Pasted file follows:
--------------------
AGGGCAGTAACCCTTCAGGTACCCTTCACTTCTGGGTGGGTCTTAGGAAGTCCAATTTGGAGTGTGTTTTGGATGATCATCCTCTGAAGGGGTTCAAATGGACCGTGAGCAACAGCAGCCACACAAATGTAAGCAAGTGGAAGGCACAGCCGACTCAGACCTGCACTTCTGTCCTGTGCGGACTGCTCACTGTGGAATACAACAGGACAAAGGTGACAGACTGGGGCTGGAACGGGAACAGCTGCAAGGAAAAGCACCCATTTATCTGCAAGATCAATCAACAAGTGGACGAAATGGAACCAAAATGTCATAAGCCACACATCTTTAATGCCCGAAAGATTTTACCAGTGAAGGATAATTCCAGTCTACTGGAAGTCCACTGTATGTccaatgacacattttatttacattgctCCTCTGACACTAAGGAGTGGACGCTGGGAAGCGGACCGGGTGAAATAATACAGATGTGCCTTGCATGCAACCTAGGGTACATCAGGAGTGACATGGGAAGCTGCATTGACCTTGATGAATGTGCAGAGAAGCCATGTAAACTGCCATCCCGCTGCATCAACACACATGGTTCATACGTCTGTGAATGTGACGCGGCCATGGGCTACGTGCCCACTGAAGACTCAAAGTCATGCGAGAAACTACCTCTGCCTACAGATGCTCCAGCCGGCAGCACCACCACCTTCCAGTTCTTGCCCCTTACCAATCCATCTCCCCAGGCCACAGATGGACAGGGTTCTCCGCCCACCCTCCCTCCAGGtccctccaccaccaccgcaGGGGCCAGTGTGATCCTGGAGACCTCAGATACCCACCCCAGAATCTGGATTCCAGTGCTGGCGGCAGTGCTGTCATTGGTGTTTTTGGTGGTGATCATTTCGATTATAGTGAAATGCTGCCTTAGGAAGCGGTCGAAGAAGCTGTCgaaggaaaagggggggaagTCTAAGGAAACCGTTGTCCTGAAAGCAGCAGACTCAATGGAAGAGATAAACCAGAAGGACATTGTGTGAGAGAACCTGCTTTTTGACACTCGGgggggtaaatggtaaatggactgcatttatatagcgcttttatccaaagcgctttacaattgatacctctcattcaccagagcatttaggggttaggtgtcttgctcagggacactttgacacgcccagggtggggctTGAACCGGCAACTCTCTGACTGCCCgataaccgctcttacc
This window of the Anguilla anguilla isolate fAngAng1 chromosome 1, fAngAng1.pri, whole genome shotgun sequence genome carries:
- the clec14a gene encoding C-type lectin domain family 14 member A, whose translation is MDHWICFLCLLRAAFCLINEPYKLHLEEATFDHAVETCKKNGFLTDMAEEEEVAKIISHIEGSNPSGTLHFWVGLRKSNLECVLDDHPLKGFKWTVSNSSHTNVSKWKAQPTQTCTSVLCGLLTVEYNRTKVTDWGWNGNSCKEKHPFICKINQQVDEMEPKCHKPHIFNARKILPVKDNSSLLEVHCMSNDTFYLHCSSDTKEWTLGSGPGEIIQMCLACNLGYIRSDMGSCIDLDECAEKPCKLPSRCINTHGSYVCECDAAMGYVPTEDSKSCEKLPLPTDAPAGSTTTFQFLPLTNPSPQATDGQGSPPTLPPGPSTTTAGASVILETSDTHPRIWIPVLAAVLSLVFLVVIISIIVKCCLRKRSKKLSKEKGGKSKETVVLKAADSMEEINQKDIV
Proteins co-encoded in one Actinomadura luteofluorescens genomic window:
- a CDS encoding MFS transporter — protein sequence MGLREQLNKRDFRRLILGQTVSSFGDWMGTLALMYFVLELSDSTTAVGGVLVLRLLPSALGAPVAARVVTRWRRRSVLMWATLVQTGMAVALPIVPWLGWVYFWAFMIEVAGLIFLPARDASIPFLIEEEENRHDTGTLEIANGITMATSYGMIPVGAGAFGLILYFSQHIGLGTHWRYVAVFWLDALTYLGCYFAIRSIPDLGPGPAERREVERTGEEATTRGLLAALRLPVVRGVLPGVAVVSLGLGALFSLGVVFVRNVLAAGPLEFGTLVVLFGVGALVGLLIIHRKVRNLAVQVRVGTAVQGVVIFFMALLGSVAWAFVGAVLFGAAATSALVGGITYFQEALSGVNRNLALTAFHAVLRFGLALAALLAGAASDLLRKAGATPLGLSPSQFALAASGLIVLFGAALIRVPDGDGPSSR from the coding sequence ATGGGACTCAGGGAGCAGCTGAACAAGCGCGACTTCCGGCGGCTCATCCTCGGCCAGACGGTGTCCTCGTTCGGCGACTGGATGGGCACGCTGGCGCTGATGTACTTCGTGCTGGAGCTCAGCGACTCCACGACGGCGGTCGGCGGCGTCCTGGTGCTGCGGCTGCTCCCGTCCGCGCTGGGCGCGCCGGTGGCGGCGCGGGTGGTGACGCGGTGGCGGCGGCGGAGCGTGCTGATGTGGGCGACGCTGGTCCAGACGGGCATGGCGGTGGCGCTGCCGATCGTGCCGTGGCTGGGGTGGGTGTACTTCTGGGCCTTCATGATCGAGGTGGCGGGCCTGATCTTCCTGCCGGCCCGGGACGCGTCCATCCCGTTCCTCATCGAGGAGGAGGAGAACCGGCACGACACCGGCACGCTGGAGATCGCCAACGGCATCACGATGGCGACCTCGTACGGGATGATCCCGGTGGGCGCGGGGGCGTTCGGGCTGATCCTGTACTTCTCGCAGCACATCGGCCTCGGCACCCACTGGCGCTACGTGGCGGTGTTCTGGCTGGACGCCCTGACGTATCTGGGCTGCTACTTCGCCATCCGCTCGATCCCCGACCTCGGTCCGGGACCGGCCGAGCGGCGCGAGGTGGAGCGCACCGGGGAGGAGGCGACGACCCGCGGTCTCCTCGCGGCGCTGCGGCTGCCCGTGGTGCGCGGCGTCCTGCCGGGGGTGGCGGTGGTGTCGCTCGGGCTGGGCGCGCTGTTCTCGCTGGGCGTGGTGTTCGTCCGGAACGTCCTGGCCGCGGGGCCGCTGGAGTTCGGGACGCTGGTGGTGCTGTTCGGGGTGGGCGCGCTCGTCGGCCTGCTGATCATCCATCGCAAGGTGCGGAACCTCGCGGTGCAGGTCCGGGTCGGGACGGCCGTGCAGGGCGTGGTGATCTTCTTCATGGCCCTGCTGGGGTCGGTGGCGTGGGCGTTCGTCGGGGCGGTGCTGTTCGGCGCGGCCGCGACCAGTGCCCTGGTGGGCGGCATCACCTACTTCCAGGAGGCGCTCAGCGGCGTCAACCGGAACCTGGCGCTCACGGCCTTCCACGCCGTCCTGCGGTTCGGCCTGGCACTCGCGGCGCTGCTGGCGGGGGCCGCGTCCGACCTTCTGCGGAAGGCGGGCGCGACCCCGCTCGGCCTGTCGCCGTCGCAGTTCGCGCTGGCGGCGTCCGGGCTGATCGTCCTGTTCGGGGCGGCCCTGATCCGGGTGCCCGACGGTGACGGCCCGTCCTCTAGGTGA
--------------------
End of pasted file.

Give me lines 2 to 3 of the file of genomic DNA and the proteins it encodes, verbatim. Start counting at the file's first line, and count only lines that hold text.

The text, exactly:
This window of the Anguilla anguilla isolate fAngAng1 chromosome 1, fAngAng1.pri, whole genome shotgun sequence genome carries:
- the clec14a gene encoding C-type lectin domain family 14 member A, whose translation is MDHWICFLCLLRAAFCLINEPYKLHLEEATFDHAVETCKKNGFLTDMAEEEEVAKIISHIEGSNPSGTLHFWVGLRKSNLECVLDDHPLKGFKWTVSNSSHTNVSKWKAQPTQTCTSVLCGLLTVEYNRTKVTDWGWNGNSCKEKHPFICKINQQVDEMEPKCHKPHIFNARKILPVKDNSSLLEVHCMSNDTFYLHCSSDTKEWTLGSGPGEIIQMCLACNLGYIRSDMGSCIDLDECAEKPCKLPSRCINTHGSYVCECDAAMGYVPTEDSKSCEKLPLPTDAPAGSTTTFQFLPLTNPSPQATDGQGSPPTLPPGPSTTTAGASVILETSDTHPRIWIPVLAAVLSLVFLVVIISIIVKCCLRKRSKKLSKEKGGKSKETVVLKAADSMEEINQKDIV